A café designed to help people beat the winter blues by giving them a much-needed dose of light has been set up at the Science Museum in London.
The cafe offers intense exposure to light
The Dana Café offers free 20-minute light treatments to counter the effect of dark winter days.
Up to 500,000 people, the majority women, are thought to suffer from SAD - seasonal affective disorder.
The condition, more common in northerly latitudes, can cause symptoms ranging from low spirits to severe depression.
SAD is not fully understood, but is thought to be linked to a biochemical imbalance in an area of the brain called the hypothalamus, which controls mood, appetite, and sleep.
It is thought to be caused by the shortening of daylight hours and lack of sunlight in winter.
Symptoms can include sleep problems, lethargy, overeating, anxiety, loss of libido and mood swings.
There is some evidence the condition runs in families.
And up to one in eight people in the UK are thought to experience a milder form of the condition, known as sub-syndromal SAD.
Light triggers changes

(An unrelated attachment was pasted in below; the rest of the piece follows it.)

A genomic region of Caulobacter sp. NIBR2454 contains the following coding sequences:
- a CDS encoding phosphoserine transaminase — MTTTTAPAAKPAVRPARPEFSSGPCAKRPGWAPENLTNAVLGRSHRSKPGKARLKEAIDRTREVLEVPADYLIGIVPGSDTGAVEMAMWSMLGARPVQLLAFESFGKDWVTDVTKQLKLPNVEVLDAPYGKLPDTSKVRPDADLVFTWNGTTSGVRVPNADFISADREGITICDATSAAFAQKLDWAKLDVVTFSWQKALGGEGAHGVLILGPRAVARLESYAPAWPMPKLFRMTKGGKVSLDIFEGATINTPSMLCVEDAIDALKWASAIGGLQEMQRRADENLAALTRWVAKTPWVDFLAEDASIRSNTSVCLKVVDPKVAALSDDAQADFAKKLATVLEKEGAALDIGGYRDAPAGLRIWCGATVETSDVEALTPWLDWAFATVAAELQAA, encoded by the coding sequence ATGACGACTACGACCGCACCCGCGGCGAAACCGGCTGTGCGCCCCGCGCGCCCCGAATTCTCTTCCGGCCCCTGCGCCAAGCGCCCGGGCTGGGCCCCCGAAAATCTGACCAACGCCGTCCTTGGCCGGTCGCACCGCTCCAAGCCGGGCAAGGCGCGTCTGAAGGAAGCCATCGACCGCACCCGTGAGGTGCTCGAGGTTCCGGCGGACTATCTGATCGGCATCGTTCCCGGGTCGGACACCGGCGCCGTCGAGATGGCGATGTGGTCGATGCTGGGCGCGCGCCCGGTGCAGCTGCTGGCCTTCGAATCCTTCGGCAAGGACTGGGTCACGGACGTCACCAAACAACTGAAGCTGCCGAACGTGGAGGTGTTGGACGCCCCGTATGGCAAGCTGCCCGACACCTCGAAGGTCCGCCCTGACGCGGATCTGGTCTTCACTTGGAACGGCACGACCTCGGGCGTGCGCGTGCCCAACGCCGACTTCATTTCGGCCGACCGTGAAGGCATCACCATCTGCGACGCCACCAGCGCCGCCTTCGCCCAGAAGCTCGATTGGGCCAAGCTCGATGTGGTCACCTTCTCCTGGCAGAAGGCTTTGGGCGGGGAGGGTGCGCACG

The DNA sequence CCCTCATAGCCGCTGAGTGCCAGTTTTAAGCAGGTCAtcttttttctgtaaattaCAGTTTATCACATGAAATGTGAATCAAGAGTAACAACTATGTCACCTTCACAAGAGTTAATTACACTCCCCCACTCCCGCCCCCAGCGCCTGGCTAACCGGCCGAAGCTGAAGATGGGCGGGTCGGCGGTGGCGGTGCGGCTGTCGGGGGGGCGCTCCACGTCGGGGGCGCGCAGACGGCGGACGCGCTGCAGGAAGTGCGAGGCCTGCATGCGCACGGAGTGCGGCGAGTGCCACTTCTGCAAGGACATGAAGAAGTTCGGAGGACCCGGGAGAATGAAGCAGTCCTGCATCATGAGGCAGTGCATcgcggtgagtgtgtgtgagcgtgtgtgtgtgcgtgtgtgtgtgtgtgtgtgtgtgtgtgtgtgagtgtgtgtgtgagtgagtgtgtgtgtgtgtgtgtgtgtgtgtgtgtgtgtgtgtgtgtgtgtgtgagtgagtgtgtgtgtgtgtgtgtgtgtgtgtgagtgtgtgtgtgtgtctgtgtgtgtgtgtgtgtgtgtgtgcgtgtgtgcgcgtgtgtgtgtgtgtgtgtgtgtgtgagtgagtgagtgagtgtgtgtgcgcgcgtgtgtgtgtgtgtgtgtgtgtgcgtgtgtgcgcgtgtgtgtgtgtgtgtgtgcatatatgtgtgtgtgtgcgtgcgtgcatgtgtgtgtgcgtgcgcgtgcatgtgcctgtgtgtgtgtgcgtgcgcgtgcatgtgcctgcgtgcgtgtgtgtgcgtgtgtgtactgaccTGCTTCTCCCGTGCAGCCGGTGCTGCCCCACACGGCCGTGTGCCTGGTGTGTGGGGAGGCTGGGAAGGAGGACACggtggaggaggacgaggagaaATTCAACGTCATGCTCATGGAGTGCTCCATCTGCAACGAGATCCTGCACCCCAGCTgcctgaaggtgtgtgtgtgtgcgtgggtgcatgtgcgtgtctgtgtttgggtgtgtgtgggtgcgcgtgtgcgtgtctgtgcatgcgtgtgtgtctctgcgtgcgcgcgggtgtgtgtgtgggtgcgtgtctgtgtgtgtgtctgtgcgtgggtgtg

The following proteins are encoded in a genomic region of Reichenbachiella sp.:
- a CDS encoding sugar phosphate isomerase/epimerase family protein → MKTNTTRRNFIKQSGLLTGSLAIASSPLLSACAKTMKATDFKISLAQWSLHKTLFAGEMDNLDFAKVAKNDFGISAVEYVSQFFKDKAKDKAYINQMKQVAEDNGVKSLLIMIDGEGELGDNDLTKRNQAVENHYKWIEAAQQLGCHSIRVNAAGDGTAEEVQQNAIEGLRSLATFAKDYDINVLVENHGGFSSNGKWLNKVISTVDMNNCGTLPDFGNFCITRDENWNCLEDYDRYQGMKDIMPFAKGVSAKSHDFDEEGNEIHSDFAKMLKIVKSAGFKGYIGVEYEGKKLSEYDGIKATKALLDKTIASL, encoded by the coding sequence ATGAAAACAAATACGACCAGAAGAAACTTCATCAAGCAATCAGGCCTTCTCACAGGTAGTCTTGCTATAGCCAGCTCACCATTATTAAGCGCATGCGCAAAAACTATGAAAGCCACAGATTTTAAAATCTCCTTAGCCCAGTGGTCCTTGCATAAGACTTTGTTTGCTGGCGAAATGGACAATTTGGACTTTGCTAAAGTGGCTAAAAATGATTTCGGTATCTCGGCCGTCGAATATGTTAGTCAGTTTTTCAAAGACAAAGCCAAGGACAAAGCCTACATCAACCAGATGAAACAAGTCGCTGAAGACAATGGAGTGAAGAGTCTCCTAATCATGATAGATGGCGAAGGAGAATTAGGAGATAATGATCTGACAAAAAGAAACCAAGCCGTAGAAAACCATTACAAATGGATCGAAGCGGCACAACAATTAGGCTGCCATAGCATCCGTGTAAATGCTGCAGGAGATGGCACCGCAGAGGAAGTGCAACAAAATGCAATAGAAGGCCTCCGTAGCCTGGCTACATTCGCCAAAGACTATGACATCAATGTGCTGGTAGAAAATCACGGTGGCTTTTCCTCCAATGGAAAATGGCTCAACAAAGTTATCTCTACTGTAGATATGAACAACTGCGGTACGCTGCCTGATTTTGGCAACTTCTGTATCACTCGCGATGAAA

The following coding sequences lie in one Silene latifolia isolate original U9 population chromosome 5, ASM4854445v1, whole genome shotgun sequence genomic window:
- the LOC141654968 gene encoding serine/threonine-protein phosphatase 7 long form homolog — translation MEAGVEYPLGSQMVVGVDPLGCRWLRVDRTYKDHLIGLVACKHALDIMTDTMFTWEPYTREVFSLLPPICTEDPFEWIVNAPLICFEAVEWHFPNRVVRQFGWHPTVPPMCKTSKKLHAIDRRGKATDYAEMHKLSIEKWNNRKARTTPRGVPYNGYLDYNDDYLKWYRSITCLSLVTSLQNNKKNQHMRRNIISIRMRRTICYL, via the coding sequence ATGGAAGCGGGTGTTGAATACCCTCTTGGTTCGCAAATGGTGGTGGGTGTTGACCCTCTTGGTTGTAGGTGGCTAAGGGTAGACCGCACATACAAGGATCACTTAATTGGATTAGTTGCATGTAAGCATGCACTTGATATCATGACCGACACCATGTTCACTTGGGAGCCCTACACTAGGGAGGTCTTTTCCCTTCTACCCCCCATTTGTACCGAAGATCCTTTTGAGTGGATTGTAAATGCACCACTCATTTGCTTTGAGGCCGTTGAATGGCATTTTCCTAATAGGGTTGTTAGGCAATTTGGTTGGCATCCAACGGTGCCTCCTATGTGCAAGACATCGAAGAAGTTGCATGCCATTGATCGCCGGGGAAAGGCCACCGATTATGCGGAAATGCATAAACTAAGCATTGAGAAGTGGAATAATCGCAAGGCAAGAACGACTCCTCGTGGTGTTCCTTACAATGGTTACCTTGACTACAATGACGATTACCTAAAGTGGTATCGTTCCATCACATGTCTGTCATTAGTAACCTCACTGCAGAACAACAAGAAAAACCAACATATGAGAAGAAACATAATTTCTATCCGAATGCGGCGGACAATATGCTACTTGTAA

Exposure to bright light for between one and four hours a day can be an effective treatment for SAD in up to 90% of cases.
It is thought that light triggers a change in chemical production within the brain, raising levels of the mood chemical serotonin, and slowing production of the hormone melatonin, which is responsible for making us sleepy and animals hibernate.
However, only bright light has any beneficial effect.
The Dana Café Light Lounge contains four specially designed light boxes, each of which produces light more than five times brighter than normal house lights.
The atmosphere is designed to be relaxing, with the light boxes arranged around a circular sofa.
Kat Nilsson, Dana Centre programmes manager, said: "We wanted to offer people who may be suffering from SAD the chance to test out one of the most popular treatments available."
Jennifer Eastwood, a founder of the SAD Association, said the idea had been pioneered in the Scandinavian countries, where rates of the condition are highest.
She said: "I'm surprised this has not caught on more in this country."